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RPS 250 was introduced in July 2021 and took effect from 1st August.
The purpose of RPS 250 was to ensure that businesses producing potentially hazardous waste wood from C&D activities were stored and disposed of correctly, so as not to cause harm to human health or the environment.
As this regulatory position statement was time limited, it was the intention of the Environment Agency to withdraw it in 2023. RPS 250 will be withdrawn from 1st September 2023.
Some waste wood that was previously classified as ‘green’ will now be classified as ‘amber’. The Waste Shipment Regulation has divided waste into two categories:
Green waste - non-hazardous waste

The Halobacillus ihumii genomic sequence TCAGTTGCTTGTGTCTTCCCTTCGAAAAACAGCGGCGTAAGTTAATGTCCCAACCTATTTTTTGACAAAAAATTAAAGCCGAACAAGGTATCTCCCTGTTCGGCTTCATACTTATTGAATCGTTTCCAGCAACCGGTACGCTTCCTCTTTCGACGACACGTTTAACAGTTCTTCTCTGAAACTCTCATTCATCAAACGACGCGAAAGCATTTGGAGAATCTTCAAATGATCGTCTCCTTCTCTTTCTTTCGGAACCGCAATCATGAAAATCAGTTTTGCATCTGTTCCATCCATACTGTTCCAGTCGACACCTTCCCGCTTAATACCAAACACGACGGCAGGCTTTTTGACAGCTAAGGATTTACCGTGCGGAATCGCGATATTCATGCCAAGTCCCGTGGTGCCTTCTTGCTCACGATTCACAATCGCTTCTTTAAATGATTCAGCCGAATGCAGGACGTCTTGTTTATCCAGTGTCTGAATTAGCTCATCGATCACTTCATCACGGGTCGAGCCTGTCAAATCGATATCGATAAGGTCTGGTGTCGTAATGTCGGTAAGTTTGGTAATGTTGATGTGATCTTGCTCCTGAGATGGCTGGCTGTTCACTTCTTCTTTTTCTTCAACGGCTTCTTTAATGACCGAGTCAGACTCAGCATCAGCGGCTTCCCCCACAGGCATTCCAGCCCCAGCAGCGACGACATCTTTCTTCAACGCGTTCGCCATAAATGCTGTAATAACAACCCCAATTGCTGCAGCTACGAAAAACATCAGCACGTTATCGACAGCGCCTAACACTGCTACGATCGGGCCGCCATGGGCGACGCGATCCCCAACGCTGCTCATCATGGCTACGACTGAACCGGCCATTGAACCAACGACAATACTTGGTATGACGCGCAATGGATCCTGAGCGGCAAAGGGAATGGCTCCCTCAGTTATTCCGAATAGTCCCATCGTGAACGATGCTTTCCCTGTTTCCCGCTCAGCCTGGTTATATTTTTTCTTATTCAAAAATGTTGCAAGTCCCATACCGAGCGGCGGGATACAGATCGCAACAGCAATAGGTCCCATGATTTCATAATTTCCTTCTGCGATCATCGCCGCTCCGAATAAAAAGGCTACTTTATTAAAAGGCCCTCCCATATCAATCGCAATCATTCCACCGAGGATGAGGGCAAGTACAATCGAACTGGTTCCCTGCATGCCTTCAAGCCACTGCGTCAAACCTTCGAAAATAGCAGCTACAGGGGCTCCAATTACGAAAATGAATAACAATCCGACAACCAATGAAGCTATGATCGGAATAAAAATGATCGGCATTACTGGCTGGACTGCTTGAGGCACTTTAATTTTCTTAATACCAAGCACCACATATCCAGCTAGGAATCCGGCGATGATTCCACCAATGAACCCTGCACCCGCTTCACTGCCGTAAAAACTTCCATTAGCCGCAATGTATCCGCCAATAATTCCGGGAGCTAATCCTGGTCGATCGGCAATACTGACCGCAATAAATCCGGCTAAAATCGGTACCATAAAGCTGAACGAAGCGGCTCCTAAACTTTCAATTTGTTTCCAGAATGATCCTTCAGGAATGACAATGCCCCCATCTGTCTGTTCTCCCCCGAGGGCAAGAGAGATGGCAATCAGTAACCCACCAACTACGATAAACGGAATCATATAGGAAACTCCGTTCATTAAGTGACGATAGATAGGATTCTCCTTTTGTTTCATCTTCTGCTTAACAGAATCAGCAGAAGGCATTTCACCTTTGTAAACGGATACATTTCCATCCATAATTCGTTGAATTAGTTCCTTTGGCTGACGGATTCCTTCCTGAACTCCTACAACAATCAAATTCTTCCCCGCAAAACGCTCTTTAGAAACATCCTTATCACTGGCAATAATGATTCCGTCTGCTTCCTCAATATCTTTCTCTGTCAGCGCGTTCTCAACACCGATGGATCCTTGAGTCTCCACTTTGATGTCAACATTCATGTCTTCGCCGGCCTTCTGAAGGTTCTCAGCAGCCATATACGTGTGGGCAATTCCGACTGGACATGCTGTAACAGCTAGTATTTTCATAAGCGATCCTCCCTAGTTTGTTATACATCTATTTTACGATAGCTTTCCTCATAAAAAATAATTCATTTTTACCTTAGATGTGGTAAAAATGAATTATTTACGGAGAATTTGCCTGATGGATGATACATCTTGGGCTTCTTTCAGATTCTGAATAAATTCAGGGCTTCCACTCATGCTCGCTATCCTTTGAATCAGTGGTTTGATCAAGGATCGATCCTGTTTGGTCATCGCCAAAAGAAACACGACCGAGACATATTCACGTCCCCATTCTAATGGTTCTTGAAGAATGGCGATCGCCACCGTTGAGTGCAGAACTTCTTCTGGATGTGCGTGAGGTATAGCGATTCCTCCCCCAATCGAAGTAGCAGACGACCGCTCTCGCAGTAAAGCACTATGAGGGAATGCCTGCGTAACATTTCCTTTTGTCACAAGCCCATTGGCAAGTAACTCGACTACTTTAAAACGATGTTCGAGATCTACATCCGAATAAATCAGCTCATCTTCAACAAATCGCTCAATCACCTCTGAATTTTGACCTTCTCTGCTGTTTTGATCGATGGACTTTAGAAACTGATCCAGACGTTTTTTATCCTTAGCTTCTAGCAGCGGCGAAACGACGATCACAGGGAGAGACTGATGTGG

Amber waste - hazardous waste or waste with a mix of both hazardous and non-hazardous parts
Basically, looking at the C&D of any building that was built before 2007 and the wood waste produced from any such activity, as listed below, will now be classified as potentially hazardous:
Hazardous wood refers to wood that contains substances or properties that pose a risk to human health or the environment. This can include wood that has been treated with preservatives or chemicals.
For anyone working in the C&D industry, you will now have to consider the way in which wood waste from pre 2007 buildings, as listed above, is handled. So put simply, non-hazardous waste wood needs to be separated from potentially hazardous waste wood.
For more guidance you can visit the government website for details.
Disclaimer: The information contained on this page is intended as an overall introduction and is not intended as specific advice from a qualified professional. Travis Perkins aims to avoid, but accepts no liability, in the case that any information stated is out of date.